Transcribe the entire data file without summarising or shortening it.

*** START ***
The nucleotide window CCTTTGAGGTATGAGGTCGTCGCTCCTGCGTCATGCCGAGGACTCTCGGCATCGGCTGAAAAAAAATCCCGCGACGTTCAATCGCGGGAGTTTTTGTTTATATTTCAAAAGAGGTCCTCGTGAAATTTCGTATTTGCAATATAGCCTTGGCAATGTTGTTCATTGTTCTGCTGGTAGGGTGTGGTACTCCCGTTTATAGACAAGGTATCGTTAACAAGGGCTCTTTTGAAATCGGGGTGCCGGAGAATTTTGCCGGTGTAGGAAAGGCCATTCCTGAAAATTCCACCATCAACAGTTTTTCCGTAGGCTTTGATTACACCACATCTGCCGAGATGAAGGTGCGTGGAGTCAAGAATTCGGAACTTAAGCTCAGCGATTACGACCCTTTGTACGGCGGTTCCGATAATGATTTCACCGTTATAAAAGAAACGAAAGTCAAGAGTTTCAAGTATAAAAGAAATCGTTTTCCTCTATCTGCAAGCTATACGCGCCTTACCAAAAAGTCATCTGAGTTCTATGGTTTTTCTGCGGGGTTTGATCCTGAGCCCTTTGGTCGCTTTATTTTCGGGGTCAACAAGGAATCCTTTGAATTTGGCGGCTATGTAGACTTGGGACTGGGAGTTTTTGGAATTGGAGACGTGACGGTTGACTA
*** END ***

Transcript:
The nucleotide window CCTTTGAGGTATGAGGTCGTCGCTCCTGCGTCATGCCGAGGACTCTCGGCATCGGCTGAAAAAAAATCCCGCGACGTTCAATCGCGGGAGTTTTTGTTTATATTTCAAAAGAGGTCCTCGTGAAATTTCGTATTTGCAATATAGCCTTGGCAATGTTGTTCATTGTTCTGCTGGTAGGGTGTGGTACTCCCGTTTATAGACAAGGTATCGTTAACAAGGGCTCTTTTGAAATCGGGGTGCCGGAGAATTTTGCCGGTGTAGGAAAGGCCATTCCTGAAAATTCCACCATCAACAGTTTTTCCGTAGGCTTTGATTACACCACATCTGCCGAGATGAAGGTGCGTGGAGTCAAGAATTCGGAACTTAAGCTCAGCGATTACGACCCTTTGTACGGCGGTTCCGATAATGATTTCACCGTTATAAAAGAAACGAAAGTCAAGAGTTTCAAGTATAAAAGAAATCGTTTTCCTCTATCTGCAAGCTATACGCGCCTTACCAAAAAGTCATCTGAGTTCTATGGTTTTTCTGCGGGGTTTGATCCTGAGCCCTTTGGTCGCTTTATTTTCGGGGTCAACAAGGAATCCTTTGAATTTGGCGGCTATGTAGACTTGGGACTGGGAGTTTTTGGAATTGGAGACGTGACGGTTGACTA